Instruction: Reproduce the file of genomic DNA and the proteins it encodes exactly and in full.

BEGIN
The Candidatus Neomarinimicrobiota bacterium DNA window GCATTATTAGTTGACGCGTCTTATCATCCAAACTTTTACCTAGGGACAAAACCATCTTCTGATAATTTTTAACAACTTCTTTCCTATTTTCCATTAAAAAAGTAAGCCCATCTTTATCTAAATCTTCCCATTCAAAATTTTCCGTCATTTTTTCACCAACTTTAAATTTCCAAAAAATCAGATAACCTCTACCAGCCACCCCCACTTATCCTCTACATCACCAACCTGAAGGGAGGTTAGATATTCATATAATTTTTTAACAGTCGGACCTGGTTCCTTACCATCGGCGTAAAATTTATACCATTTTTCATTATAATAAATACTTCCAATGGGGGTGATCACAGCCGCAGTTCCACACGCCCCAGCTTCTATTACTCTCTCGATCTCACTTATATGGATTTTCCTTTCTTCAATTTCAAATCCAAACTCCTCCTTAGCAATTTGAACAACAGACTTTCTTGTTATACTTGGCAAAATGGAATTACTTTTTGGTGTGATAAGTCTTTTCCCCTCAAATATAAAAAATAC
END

The Candidatus Neomarinimicrobiota bacterium DNA window GCATTATTAGTTGACGCGTCTTATCATCCAAACTTTTACCTAGGGACAAAACCATCTTCTGATAATTTTTAACAACTTCTTTCCTATTTTCCATTAAAAAAGTAAGCCCATCTTTATCTAAATCTTCCCATTCAAAATTTTCCGTCATTTTTTCACCAACTTTAAATTTCCAAAAAATCAGATAACCTCTACCAGCCACCCCCACTTATCCTCTACATCACCAACCTGAAGGGAGGTTAGATATTCATATAATTTTTTAACAGTCGGACCTGGTTCCTTACCATCGGCGTAAAATTTATACCATTTTTCATTATAATAAATACTTCCAATGGGGGTGATCACAGCCGCAGTTCCACACGCCCCAGCTTCTATTACTCTCTCGATCTCACTTATATGGATTTTCCTTTCTTCAATTTCAAATCCAAACTCCTCCTTAGCAATTTGAACAACAGACTTTCTTGTTATACTTGGCAAAATGGAATTACTTTTTGGTGTGATAAGTCTTTTCCCCTCAAATATAAAAAATAC